The Dolphins were able to avoid a messy situation by getting Ted Ginn signed today before the team's first full-squad meeting. If he hadn't been signed in time, Ginn would have been considered a holdout, and owner Wayne Huizenga previously said that he would not tolerate any rookie holdouts this season. Fortunately, that whole controversy was avoided.
Ginn agreed to a five-year deal with approximately $13.5 million in guaranteed money. The team has now signed all 10 of its draft picks.
Ginn said that his sprained foot is fully healed and that he will be ready to participate at full speed when full-squad training camp sessions begin tomorrow morning.
Here is the training camp positional preview that I wrote for Ted Ginn:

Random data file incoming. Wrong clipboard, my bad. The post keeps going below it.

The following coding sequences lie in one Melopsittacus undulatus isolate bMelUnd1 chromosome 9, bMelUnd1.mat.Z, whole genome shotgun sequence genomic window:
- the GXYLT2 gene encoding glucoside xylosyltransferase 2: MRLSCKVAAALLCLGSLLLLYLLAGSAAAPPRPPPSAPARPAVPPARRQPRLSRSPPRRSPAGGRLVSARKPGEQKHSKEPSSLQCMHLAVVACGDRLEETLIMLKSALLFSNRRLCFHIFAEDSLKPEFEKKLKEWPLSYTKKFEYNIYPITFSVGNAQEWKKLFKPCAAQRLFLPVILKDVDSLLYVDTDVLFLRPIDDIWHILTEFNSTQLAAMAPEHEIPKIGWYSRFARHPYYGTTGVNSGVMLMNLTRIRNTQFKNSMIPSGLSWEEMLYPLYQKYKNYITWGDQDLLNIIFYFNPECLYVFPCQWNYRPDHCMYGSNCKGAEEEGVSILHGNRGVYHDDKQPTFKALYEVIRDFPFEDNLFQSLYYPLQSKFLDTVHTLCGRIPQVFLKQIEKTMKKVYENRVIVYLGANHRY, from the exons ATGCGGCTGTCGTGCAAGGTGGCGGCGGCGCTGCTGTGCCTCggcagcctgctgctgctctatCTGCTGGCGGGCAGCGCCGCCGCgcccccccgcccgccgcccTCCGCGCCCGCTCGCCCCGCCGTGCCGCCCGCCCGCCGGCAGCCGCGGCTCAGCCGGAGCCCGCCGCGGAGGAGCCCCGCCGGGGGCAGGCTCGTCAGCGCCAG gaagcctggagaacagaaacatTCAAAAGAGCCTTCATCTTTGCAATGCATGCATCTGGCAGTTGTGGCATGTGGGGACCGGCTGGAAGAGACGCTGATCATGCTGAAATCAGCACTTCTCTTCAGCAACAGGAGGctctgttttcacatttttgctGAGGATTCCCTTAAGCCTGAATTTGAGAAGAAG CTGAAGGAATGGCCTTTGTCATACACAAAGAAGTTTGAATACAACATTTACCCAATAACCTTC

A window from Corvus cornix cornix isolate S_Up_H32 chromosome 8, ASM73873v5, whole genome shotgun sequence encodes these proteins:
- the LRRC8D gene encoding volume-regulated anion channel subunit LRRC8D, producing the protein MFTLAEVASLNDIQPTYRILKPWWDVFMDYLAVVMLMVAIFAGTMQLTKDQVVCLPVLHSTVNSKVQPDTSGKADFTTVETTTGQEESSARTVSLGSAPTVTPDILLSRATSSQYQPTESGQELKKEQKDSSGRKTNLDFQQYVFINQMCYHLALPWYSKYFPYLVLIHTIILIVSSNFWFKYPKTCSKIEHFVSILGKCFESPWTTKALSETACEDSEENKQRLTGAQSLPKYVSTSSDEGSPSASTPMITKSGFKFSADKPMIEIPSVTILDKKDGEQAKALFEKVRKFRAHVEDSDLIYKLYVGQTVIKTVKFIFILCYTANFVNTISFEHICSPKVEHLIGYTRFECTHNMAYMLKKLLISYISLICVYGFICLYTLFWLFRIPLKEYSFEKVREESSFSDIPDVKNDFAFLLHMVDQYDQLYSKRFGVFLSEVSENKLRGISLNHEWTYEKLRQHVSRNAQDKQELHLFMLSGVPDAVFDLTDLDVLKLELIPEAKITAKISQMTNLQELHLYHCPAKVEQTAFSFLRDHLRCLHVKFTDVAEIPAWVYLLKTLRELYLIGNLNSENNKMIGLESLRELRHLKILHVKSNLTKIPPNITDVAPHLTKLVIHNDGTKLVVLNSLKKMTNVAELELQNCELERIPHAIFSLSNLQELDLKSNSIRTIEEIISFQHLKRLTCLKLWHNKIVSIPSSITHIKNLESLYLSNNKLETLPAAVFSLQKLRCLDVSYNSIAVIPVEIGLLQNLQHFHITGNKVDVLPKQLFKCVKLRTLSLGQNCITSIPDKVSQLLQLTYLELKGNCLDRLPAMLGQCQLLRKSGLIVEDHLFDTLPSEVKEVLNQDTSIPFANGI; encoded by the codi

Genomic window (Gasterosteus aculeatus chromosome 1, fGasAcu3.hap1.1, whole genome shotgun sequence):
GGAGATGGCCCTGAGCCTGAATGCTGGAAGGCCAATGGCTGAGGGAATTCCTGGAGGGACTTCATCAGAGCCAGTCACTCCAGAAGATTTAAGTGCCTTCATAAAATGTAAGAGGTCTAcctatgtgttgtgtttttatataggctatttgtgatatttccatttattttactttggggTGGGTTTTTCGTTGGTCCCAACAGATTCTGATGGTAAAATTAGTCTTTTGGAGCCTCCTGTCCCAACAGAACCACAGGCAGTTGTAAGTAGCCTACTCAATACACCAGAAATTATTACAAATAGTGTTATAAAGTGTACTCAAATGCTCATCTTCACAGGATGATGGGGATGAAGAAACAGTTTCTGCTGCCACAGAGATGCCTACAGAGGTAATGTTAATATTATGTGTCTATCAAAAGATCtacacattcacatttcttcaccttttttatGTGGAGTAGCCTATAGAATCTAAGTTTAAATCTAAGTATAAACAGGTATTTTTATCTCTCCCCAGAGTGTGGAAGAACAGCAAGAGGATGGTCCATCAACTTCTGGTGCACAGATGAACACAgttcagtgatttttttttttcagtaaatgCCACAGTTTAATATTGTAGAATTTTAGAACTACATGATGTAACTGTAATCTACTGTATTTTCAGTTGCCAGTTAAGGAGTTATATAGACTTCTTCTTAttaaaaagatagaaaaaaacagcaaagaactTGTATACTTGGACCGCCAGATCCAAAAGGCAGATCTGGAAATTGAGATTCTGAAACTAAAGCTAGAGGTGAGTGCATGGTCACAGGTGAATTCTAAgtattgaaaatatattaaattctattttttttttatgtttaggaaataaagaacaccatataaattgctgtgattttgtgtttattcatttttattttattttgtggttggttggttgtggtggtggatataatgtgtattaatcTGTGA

To start off, I think a bit too much emphasis is being placed on Ginn's foot injury. By all accounts he will be ready to participate in training camp. If the injury is still lingering around into August then it may be cause for concern, but not now. As far as what he brings to the table as a player, I think that can be summed up in one word - electricity. If the Miami offense has needed an injection of anything lately, it's certainly been some electricity. On most days, Ginn will be far and away the fastest player on the field, which will demand a defense's attention. His strength is going to be stretching the field on vertical pass plays. As he adjusts to being an NFL receiver, Ginn will be able to contribute immediately as a premier return man. His blazing speed renders initial pursuit-angles futile. As far as his weaknesses, he is very hesitant to run crossing routes over the middle of the field, and he has struggled to beat strong press coverage on the line. Also, while he excels on deep vertical routes, he is going to need to improve the rest of his route-running. I'm not so much concerned with his inability to catch over the middle since other guys like Marty Booker and Derek Hagan are more suited to those routes anyway, but I am worried about his ability to break away from a cornerback jamming him on the line. If he can't get good separation at the beginning of his route, his speed will be effectively neutralized. I expect Ginn to immediately make the Dolphins return game a true weapon. As a receiver, he'll have his struggles like every rookie receiver does. I'm not projecting him to be a star right away, but his presence alone will help to open this offense up, freeing up guys like Chris Chambers and Marty Booker from constant double-teams. Given a couple years to refine his receiving skills, Ginn has the potential to be as big of a threat for the offense as he will be in the return-game.